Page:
Doggie Poo Loo?

Three months old but do not let them fool you - they are naughty!My posts so far have been setting the scene for ‘Greener Me’.  A way of explanation and background to why I started my ‘Greener Me’ blog.

 

If you are reading this today the 2nd of June 2008 – thankyou!  Thank you because you are joining me on my ‘Greener Me’ journey from the beginning.

 

This last week I have been away for work in Brisbane (Australia) and I am missing very much my husband and our two small fluffy puppies ‘Mini’ and ‘Cooper’ (aka the babies).

 

Before we brought home our puppies, my husband and I discussed ideas on training and the environmental issues with dog ownership. Ironically both topics revolved around doggie poo!

 

For the first two days after bringing our puppy’s home, we were stressed out new parents. To make life easier, we flushed their number two’s down the loo.  Our thinking was their dog poo could be treated along with human waste at treatment plants before being released into the water system.

 

This was never going to be a long term solution as it is just gross. So for the next four weeks with a small, hand garden spade we scooped up and buried their number two’s in our large pot plants that are position in our small garden court yard.  However we found the time it took to do this twice a day, was not the greatest time management strategy.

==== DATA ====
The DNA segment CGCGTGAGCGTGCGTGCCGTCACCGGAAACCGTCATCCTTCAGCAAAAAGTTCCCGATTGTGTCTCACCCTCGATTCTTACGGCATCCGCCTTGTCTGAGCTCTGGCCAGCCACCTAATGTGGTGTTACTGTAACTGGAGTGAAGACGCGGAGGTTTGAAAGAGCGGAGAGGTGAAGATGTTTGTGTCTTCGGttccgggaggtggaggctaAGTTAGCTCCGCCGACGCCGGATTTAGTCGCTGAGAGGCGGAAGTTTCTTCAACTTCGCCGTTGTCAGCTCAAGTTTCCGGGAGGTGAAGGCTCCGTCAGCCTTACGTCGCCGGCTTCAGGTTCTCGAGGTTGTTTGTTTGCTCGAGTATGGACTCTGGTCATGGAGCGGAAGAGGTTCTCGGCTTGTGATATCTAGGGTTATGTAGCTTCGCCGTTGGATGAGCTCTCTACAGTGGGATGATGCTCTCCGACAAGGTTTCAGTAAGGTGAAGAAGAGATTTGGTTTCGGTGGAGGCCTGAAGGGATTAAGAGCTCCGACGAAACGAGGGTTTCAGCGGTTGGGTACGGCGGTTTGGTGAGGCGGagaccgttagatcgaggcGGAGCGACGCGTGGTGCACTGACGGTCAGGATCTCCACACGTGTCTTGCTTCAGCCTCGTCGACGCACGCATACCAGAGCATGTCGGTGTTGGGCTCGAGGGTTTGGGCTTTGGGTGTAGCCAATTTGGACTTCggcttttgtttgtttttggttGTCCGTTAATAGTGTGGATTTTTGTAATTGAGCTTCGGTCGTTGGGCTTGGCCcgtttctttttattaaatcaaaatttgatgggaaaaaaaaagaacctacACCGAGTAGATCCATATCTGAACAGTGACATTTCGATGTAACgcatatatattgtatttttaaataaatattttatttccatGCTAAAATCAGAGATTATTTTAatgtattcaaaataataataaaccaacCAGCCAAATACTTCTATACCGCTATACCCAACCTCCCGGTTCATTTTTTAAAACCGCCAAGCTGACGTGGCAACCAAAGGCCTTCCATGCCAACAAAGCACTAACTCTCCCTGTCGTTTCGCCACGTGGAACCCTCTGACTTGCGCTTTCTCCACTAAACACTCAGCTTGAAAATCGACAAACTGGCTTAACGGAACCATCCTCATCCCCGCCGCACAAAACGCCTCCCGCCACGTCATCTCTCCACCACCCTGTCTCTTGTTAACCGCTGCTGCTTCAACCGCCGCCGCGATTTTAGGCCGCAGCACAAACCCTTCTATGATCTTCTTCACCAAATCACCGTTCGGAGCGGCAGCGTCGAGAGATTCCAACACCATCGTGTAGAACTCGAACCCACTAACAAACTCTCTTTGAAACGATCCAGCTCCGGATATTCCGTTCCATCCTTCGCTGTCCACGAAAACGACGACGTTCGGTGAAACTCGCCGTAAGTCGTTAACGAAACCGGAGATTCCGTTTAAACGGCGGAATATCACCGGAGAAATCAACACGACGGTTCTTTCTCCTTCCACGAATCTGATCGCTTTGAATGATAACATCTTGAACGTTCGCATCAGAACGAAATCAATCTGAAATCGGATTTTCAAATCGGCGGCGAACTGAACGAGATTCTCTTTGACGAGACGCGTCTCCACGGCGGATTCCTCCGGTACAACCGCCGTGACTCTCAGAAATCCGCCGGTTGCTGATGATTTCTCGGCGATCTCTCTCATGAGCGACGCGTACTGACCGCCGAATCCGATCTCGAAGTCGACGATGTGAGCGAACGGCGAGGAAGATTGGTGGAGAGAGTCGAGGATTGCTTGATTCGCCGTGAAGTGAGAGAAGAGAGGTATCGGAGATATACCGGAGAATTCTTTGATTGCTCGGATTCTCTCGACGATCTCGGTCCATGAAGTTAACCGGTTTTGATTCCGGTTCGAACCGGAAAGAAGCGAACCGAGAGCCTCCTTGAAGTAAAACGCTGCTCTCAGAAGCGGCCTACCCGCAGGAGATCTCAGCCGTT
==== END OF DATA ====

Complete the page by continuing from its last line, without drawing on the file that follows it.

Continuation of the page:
A temporary solution was to place the regular ‘doggy poo scope ups’ in a bucket, then once a week bury them.  I do know that dog waste contains large amounts of bacteria such as Escherichia Coli (E.Coli) and Salmonella which are washed into waterways and oceans, causing contamination and potential human infections. Also Parasites such as Hookworm and Roundworm can live for years in soil where dog poo has been left to degrade, leading to further animal or human infection.

 

Burring the waste may be better than leaving it on the grass to decompose but I am not sure how much better it is.  Does anyone have thoughts on this?

 

What I think we will have to do is start a small worm farm for our doggie poo.  We actually already have a worm farm for our house hold waste (food scrapes etc).  However I didn’t think it was a good idea to be putting doggie fertiliser waste on our plants that produce food we will consume (e.g. our lemon tree).  Not sure on the facts but knowing that parasites can live for years in soil, it probably is a no brainier.

 

One tip I have just learnt is not to put dog poo in the worm farm straight after the dogs have been wormed.  The worming medication will kill the worms.

 

So here we are at the decision to purchase a 2nd worm farm.  I welcome any ideas, thoughts or facts before I go out and do this.

 

Sarhn

 

Thank you to this article for which I gained my knowledge.

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7 thoughts on “Doggie Poo Loo?

  1. Hi Hilde,

    Thanks for popping by and leaving your thoughts!

    Interesting that many people have made comments on the worm farms (left on this blog and emailed to me personally).